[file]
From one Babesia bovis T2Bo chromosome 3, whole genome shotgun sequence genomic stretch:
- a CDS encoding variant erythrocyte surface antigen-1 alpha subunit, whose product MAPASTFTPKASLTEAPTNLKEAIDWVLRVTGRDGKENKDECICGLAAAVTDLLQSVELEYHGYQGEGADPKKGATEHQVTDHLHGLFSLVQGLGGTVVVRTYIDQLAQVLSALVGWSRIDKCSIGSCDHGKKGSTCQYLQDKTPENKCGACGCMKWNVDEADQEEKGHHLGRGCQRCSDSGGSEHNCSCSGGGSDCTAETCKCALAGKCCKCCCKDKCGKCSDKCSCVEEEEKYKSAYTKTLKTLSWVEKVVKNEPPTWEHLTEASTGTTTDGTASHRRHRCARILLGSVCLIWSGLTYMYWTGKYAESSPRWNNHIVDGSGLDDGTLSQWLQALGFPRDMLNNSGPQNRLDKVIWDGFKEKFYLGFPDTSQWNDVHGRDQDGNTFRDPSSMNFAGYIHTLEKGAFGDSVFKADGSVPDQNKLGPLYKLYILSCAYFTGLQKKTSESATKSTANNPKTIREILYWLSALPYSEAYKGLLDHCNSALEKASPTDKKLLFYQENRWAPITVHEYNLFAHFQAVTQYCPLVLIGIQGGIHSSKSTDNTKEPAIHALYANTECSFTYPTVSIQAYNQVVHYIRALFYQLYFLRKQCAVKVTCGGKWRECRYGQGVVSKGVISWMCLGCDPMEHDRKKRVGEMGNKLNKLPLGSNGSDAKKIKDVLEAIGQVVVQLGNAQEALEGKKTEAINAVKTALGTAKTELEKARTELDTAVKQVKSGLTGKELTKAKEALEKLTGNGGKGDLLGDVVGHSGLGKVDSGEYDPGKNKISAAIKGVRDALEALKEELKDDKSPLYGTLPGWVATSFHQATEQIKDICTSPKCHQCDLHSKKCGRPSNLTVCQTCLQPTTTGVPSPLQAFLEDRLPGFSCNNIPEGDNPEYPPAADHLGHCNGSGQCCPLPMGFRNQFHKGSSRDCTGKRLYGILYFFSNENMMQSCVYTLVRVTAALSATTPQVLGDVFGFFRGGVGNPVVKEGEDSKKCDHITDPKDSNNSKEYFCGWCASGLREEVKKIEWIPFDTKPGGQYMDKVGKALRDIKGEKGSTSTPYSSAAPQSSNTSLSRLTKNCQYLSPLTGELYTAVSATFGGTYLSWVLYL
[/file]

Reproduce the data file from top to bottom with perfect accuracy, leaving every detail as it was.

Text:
From one Babesia bovis T2Bo chromosome 3, whole genome shotgun sequence genomic stretch:
- a CDS encoding variant erythrocyte surface antigen-1 alpha subunit, whose product MAPASTFTPKASLTEAPTNLKEAIDWVLRVTGRDGKENKDECICGLAAAVTDLLQSVELEYHGYQGEGADPKKGATEHQVTDHLHGLFSLVQGLGGTVVVRTYIDQLAQVLSALVGWSRIDKCSIGSCDHGKKGSTCQYLQDKTPENKCGACGCMKWNVDEADQEEKGHHLGRGCQRCSDSGGSEHNCSCSGGGSDCTAETCKCALAGKCCKCCCKDKCGKCSDKCSCVEEEEKYKSAYTKTLKTLSWVEKVVKNEPPTWEHLTEASTGTTTDGTASHRRHRCARILLGSVCLIWSGLTYMYWTGKYAESSPRWNNHIVDGSGLDDGTLSQWLQALGFPRDMLNNSGPQNRLDKVIWDGFKEKFYLGFPDTSQWNDVHGRDQDGNTFRDPSSMNFAGYIHTLEKGAFGDSVFKADGSVPDQNKLGPLYKLYILSCAYFTGLQKKTSESATKSTANNPKTIREILYWLSALPYSEAYKGLLDHCNSALEKASPTDKKLLFYQENRWAPITVHEYNLFAHFQAVTQYCPLVLIGIQGGIHSSKSTDNTKEPAIHALYANTECSFTYPTVSIQAYNQVVHYIRALFYQLYFLRKQCAVKVTCGGKWRECRYGQGVVSKGVISWMCLGCDPMEHDRKKRVGEMGNKLNKLPLGSNGSDAKKIKDVLEAIGQVVVQLGNAQEALEGKKTEAINAVKTALGTAKTELEKARTELDTAVKQVKSGLTGKELTKAKEALEKLTGNGGKGDLLGDVVGHSGLGKVDSGEYDPGKNKISAAIKGVRDALEALKEELKDDKSPLYGTLPGWVATSFHQATEQIKDICTSPKCHQCDLHSKKCGRPSNLTVCQTCLQPTTTGVPSPLQAFLEDRLPGFSCNNIPEGDNPEYPPAADHLGHCNGSGQCCPLPMGFRNQFHKGSSRDCTGKRLYGILYFFSNENMMQSCVYTLVRVTAALSATTPQVLGDVFGFFRGGVGNPVVKEGEDSKKCDHITDPKDSNNSKEYFCGWCASGLREEVKKIEWIPFDTKPGGQYMDKVGKALRDIKGEKGSTSTPYSSAAPQSSNTSLSRLTKNCQYLSPLTGELYTAVSATFGGTYLSWVLYL